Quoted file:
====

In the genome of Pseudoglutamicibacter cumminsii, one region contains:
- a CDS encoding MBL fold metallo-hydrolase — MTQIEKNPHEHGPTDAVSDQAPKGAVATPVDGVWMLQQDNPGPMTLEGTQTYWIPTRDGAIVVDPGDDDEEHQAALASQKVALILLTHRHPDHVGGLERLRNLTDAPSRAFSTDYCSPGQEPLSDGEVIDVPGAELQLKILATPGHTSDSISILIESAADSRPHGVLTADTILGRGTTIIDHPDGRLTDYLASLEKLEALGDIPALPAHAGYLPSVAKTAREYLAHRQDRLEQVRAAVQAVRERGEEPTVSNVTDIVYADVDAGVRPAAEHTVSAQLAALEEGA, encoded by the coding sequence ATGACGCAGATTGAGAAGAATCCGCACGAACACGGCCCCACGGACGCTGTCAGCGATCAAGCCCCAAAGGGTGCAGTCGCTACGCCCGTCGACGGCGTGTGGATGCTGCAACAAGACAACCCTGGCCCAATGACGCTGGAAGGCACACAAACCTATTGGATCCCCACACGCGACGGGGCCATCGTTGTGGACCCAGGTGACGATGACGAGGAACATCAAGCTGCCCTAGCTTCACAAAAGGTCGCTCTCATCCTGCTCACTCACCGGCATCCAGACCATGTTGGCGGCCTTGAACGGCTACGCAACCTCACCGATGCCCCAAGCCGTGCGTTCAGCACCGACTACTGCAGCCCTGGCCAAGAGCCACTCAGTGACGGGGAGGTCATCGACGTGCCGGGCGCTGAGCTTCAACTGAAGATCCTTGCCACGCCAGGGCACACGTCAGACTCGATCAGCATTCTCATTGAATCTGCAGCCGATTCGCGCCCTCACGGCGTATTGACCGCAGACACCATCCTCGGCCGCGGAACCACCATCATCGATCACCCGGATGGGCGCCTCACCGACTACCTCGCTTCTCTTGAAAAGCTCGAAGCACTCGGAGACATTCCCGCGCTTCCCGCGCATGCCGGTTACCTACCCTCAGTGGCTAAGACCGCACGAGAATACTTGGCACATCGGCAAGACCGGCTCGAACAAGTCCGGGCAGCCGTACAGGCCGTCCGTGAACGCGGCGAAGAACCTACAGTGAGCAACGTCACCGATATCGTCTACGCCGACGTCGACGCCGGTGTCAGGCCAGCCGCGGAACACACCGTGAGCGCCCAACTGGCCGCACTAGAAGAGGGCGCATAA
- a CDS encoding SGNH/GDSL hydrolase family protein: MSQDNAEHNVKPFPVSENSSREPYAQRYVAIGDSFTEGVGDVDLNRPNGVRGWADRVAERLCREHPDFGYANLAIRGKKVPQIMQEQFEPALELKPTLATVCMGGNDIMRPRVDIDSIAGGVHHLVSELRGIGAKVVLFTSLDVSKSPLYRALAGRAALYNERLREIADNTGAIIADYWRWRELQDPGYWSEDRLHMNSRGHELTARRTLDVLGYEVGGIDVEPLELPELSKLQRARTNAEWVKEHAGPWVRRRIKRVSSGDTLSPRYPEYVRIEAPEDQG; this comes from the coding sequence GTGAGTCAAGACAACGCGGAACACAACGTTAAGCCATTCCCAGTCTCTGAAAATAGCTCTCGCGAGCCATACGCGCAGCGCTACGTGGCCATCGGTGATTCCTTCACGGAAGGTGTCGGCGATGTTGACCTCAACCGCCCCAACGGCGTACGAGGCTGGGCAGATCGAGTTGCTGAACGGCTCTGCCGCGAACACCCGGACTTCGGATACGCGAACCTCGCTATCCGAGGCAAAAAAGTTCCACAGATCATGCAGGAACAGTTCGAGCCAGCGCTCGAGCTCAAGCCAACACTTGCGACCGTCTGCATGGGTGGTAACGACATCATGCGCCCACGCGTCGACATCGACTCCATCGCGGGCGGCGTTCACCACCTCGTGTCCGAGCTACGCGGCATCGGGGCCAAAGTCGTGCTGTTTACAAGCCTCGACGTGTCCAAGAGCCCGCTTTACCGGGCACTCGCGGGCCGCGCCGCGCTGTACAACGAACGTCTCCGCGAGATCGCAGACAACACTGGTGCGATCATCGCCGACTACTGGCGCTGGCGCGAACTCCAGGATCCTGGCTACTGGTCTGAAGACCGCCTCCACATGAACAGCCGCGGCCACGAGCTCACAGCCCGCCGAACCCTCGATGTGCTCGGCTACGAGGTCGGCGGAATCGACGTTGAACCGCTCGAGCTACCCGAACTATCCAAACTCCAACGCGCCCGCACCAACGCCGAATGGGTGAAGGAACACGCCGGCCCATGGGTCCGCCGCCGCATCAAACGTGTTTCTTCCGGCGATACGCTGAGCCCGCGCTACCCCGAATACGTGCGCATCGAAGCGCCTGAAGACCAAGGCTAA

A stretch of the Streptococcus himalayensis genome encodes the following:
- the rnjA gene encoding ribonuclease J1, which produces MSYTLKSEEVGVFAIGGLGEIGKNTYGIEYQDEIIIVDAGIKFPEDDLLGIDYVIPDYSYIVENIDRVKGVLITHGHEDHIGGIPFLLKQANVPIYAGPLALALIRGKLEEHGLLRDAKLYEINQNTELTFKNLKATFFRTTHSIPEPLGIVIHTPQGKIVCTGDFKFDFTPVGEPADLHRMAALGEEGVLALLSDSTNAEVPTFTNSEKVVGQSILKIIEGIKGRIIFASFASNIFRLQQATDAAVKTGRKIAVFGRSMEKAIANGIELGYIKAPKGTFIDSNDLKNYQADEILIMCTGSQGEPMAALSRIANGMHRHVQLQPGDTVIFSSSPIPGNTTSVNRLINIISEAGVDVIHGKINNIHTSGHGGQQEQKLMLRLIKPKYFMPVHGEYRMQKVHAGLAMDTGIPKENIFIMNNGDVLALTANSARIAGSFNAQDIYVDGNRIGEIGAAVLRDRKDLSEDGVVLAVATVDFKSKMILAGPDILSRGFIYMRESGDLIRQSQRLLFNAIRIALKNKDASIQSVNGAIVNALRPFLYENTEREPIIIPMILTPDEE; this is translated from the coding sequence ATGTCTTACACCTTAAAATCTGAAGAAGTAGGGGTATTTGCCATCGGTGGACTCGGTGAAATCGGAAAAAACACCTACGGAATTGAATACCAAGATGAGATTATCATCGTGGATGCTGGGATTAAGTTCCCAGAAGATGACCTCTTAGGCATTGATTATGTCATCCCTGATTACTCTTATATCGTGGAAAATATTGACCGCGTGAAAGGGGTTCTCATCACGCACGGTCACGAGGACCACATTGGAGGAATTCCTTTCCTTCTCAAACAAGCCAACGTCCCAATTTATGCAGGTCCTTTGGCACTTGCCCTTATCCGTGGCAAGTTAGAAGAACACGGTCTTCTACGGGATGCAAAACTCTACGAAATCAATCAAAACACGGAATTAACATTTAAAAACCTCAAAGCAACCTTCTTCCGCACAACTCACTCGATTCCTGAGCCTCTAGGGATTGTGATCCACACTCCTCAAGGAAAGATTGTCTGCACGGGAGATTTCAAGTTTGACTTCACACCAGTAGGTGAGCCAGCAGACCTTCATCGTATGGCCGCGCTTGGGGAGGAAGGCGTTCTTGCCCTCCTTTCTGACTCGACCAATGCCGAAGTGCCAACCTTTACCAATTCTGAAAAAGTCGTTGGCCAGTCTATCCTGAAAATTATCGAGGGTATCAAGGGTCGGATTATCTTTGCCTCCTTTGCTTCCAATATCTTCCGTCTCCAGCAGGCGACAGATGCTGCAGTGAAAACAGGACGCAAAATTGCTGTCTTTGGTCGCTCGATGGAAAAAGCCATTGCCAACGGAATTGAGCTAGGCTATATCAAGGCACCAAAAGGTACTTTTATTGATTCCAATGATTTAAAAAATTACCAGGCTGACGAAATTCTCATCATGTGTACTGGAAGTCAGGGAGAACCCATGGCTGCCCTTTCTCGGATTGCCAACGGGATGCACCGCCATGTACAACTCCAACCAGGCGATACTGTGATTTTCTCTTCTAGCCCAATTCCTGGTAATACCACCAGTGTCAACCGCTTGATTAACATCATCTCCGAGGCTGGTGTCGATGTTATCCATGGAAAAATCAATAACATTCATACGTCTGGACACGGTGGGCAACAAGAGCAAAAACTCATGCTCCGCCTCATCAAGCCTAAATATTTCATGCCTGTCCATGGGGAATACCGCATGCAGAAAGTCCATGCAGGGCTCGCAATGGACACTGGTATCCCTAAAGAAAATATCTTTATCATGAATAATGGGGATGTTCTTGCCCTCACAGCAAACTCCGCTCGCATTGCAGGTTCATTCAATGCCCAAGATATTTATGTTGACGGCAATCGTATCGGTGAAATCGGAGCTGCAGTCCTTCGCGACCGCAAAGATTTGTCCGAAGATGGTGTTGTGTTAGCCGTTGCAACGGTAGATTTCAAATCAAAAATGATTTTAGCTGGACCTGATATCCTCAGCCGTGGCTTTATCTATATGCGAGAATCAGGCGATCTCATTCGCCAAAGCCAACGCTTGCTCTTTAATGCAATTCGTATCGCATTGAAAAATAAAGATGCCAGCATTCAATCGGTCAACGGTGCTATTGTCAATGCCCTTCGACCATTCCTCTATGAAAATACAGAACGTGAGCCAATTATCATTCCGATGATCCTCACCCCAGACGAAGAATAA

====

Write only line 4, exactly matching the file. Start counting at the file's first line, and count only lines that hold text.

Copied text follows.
A stretch of the Streptococcus himalayensis genome encodes the following: